Mansfield College, Oxford - The college entrance. Image courtesy of Wikipedia.

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‘What Oxford College Should I Apply To’ Guide

Mansfield College, Oxford - The college entrance. Image courtesy of Wikipedia.

When you submit your graduate application to join Oxford University, you have the option to indicate a preference for one of their colleges or request assistance in selecting one. In fact, about 40% of applicants do not state their choice — and if you do, it’s no guarantee you will get a place there. Still, it can be a good idea to be aware of what the different colleges offer!

While Oxford’s colleges encompass a variety of disciplines, not every course may be available at each college. The ‘College preference’ tab on each course page outlines the colleges that will consider applications for that specific course. Alternatively, the courses offered by each college are listed on their respective college pages.

The University offers a detailed Application Guide that has plenty of information on the process and the college place. However, if you want the simplified version, read on.

Does it Matter Which Oxford College I Choose?

As a graduate student, your course structure, content, teaching, and supervision will be coordinated by your University department, and this remains consistent regardless of your college affiliation.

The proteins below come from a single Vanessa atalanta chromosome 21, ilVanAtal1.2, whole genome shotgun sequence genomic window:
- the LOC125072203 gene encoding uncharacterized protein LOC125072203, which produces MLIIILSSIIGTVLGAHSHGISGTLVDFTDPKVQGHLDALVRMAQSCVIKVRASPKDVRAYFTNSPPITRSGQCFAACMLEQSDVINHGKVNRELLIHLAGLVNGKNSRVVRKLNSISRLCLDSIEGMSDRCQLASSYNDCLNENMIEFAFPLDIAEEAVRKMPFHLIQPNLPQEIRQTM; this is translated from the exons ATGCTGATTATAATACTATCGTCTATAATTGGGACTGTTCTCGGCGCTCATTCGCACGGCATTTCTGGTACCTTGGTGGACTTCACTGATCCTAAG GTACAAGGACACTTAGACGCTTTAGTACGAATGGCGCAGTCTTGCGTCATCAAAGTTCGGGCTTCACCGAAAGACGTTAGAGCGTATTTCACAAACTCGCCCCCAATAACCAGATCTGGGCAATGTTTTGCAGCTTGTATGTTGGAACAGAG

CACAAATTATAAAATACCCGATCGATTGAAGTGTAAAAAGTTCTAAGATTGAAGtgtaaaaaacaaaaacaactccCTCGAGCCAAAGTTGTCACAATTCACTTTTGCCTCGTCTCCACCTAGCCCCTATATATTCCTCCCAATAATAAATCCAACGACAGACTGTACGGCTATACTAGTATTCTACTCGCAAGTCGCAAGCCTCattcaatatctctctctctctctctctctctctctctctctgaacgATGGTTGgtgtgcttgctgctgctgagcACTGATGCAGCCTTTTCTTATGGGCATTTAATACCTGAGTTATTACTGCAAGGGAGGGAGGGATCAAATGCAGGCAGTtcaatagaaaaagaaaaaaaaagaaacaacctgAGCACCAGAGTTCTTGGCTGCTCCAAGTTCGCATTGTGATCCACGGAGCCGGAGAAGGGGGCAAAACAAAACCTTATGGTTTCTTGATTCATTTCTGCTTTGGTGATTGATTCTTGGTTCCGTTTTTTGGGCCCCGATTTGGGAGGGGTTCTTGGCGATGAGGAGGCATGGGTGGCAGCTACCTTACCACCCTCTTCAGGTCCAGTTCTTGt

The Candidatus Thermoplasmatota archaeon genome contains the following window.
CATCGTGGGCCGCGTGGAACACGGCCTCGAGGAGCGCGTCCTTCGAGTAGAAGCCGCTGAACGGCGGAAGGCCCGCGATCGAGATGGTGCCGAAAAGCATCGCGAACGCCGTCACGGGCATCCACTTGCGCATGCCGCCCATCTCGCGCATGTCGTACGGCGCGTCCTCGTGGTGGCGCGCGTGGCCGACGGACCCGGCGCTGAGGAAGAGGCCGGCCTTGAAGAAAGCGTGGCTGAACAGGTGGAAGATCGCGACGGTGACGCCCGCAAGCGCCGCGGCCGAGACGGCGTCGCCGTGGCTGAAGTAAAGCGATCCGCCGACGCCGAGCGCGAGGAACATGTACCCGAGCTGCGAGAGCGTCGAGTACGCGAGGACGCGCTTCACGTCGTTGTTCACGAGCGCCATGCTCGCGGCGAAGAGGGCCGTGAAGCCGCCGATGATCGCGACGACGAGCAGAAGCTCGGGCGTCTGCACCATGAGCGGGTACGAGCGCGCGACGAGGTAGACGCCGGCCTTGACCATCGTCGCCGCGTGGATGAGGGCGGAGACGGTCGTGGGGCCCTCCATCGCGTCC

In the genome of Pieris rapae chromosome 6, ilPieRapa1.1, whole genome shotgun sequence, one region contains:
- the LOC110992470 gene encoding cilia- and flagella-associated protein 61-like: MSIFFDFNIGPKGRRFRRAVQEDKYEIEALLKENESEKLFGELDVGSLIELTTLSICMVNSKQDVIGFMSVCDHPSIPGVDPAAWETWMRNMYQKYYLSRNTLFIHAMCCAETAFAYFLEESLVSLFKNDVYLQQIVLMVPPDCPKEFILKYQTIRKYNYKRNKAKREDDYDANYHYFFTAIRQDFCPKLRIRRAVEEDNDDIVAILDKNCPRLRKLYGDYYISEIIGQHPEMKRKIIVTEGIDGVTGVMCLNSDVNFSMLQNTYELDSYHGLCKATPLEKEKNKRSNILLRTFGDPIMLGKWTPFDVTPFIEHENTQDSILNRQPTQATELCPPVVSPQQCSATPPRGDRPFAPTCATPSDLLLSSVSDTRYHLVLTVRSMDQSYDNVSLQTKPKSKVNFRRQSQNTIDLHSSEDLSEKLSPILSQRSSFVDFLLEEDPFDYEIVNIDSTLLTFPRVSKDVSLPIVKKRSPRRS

While Oxford’s colleges share many similarities, each possesses its own distinct character, contributing to the unique Oxford experience. Despite selecting a different college as their preference, most graduate students readily adapt and appreciate their assigned college.

How to Choose an Oxford College - Beginner Tips

If you are considering indicating a college preference, you can explore the individual college pages on this website, which provide essential information about each college. Additionally, each college has its own dedicated website where you can learn more about its community, characteristics, and amenities.

For research course applicants, it is important to note that being assigned to the same college as your proposed supervisor is not a requirement.

When selecting your preferred college from the available options for your course, you may wish to take into account some of these considerations:

College Size

Colleges vary significantly in physical size and the number of staff and students they accommodate. Student numbers for each college are available on their respective pages.

For example, St John’s College is one of the largest colleges in Oxford, both in terms of physical size and the number of students and staff it accommodates. It has extensive grounds and buildings, including multiple quads and gardens.